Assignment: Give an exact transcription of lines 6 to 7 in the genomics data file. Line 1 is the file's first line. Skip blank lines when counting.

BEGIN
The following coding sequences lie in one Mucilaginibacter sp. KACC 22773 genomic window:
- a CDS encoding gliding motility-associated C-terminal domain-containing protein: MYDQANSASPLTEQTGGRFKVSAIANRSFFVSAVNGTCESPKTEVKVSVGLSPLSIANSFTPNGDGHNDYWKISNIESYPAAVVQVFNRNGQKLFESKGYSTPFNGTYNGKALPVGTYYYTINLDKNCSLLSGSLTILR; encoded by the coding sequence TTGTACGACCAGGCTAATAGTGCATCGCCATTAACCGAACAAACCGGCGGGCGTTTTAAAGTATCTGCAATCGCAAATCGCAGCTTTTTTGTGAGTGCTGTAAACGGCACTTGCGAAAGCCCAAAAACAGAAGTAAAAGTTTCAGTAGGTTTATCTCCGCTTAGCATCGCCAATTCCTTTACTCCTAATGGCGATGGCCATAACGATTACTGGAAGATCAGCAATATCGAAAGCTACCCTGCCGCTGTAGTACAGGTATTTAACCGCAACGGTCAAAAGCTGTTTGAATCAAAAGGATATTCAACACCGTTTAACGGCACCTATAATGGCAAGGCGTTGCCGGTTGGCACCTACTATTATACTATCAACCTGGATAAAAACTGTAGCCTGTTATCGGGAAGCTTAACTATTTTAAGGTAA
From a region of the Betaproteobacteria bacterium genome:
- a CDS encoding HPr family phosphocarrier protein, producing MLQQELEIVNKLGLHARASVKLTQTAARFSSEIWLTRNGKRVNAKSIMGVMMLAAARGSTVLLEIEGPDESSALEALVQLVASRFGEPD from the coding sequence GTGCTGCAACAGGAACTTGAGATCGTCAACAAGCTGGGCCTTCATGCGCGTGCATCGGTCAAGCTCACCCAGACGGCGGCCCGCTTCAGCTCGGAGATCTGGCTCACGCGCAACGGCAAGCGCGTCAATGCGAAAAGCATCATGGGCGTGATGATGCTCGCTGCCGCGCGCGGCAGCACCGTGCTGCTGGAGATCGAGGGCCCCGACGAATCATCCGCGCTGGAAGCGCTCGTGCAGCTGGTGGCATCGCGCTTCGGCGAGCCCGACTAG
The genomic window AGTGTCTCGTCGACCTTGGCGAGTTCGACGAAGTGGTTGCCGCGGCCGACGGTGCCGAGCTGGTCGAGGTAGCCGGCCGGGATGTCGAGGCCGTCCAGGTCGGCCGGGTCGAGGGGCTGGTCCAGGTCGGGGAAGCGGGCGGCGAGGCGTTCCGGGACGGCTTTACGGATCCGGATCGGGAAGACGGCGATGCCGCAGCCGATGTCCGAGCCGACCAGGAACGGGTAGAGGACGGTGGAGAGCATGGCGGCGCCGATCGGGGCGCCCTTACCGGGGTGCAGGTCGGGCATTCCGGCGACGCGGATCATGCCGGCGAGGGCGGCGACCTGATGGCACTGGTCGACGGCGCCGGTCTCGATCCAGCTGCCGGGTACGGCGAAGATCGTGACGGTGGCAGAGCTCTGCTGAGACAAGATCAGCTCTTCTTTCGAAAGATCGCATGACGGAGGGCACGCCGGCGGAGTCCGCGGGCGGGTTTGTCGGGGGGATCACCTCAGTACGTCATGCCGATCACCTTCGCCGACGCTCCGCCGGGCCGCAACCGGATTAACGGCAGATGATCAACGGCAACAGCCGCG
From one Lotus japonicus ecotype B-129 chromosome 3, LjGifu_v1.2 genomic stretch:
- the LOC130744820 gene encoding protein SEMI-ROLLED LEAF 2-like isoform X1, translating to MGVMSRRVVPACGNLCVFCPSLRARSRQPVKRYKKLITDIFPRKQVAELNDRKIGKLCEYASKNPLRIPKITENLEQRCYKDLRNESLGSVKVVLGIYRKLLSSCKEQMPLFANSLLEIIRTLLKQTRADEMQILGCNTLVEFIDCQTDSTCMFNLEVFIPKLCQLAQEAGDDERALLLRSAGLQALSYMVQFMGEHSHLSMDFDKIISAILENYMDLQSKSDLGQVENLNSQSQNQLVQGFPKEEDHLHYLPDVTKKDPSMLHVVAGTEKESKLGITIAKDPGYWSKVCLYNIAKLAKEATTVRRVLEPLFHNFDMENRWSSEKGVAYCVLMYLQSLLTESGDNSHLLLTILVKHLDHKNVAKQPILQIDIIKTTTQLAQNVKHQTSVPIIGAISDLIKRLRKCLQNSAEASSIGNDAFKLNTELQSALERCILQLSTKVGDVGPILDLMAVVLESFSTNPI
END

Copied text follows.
From one Lotus japonicus ecotype B-129 chromosome 3, LjGifu_v1.2 genomic stretch:
- the LOC130744820 gene encoding protein SEMI-ROLLED LEAF 2-like isoform X1, translating to MGVMSRRVVPACGNLCVFCPSLRARSRQPVKRYKKLITDIFPRKQVAELNDRKIGKLCEYASKNPLRIPKITENLEQRCYKDLRNESLGSVKVVLGIYRKLLSSCKEQMPLFANSLLEIIRTLLKQTRADEMQILGCNTLVEFIDCQTDSTCMFNLEVFIPKLCQLAQEAGDDERALLLRSAGLQALSYMVQFMGEHSHLSMDFDKIISAILENYMDLQSKSDLGQVENLNSQSQNQLVQGFPKEEDHLHYLPDVTKKDPSMLHVVAGTEKESKLGITIAKDPGYWSKVCLYNIAKLAKEATTVRRVLEPLFHNFDMENRWSSEKGVAYCVLMYLQSLLTESGDNSHLLLTILVKHLDHKNVAKQPILQIDIIKTTTQLAQNVKHQTSVPIIGAISDLIKRLRKCLQNSAEASSIGNDAFKLNTELQSALERCILQLSTKVGDVGPILDLMAVVLESFSTNPI